very little precipitate; a marked retardation of growth; this culture and the two 
following were inoculated from tube 22, June 11 (stock 473a), a well-clouded culture. 

(b) Beef broth. — June 30, clear; no growth, or a very slight one which has settled; 
the nature of the slight precipitate is doubtful; it was not examined microscop- 
ically; it is possible that a trace of oxygen was left in the medium, and this organism 
seems to require less 0. for its growth than Ps. hyacinthi or Ps. campestris. July 2, 
fluid feebly clouded; no rim or pellicle, but many small zoogloese. July 5, well 
clouded. July 9, well clouded; no pellicle or rim. July 16, moderately cloudy, no 
rim or pellicle, but numerous small zoogloese and a moderate amount of yellow pre- 
cipitate; no decided retardation of growth in the air. 

(c) Agar. — June 30, a distinct but very feeble growth; it is visible to the naked 
eye in the V and on the slant, if the tube is held up to the light, but it is best seen 
with a Zeiss X 6 aplanat; under this magnification there appear to be 300 or 400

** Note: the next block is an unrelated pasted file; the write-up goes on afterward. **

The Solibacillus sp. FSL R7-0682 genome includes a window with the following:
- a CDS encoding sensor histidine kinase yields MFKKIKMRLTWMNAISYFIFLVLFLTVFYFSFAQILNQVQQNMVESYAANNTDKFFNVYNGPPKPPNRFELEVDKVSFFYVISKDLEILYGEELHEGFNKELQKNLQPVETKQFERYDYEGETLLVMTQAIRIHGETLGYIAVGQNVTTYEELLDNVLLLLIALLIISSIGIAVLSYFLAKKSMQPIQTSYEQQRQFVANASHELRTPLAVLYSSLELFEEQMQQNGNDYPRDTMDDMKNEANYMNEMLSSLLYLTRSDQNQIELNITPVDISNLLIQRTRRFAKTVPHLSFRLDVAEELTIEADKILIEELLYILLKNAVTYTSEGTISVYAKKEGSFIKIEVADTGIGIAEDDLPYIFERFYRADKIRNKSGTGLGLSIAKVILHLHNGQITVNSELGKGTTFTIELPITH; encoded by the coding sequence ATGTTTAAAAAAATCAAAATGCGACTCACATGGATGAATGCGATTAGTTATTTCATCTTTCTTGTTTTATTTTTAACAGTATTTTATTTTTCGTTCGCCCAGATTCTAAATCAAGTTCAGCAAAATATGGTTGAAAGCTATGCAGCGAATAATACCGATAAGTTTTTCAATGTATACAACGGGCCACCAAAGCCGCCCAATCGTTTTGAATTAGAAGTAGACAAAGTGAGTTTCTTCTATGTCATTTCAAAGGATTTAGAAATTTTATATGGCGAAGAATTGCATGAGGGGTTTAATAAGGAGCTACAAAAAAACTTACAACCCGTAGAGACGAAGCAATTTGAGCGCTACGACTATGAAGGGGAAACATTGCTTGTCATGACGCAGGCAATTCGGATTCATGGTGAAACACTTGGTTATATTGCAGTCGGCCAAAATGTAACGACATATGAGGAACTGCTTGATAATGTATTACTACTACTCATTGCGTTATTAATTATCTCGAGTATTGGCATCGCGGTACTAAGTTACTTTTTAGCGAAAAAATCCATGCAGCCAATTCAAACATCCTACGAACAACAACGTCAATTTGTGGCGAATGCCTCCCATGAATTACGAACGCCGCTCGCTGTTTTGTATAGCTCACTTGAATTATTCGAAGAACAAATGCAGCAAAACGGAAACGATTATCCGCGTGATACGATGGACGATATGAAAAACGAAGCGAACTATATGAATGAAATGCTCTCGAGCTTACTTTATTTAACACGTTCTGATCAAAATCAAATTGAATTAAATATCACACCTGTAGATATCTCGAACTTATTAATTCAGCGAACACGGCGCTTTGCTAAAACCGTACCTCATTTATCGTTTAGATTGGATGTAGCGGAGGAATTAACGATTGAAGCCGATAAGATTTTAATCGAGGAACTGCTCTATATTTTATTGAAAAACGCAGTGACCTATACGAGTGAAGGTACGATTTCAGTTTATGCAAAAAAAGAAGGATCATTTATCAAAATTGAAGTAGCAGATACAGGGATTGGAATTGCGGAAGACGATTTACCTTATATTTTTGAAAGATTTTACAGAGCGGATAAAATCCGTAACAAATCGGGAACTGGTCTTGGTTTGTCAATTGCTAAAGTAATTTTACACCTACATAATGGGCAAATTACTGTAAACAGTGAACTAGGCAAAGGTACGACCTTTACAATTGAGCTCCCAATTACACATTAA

tiny whitish colonies on the slant surface, and in the fluid a feeble clouding and 
some tiny zoogloese; no yellow color is visible. July 2, a streak composed of 
several hundred small white colonies barely visible to the naked eye. July 5, a pale 
yellow growth now covers about 1 sq. cm. in the lower part of the streak. July 9, 
some increase of the yellow growth, but not over one-third of the slant covered; 
farther up there are more than 100 minute colonies, which can be seen only with a 
lens. July 16, growth on the lower part of the. slant has doubled and is yellower 
than it was (buff-yellow) ; the tiny colonies on the middle and upper part of the slant 
have not increased any in size; they are dead; the agar has dried out but little. 

B. pyocyaneus-pericarditidis: 
(a) Potato.— June 30, no visible growth. July 2, an abundant growth, whitish 
with a tinge of yellow; no fluorescence. July 5, potato grayed throughout. July 9, a 
thin dirty white (or brownish white) growth; no fluorescence; growth in the air 
not retarded by the hydrogen. 
B. aniylovortts: 
(a) Potato. — June 30, no growth. July 2, fluid well clouded and a distinct white 
growth on the potato out of the water. July 5, fluid heavily clouded; potato feebly 
grayed; growth in the air not retarded. 
B. coli: 
(a) Potato. — June 30, fluid well clouded, doubtful as to growth out of the water; 
if any, it is slight and of the same color as the potato; potato not grayed. July 2, 
scanty wet-shining white growth on the potato out of the water; organism will 
grow in hydrogen.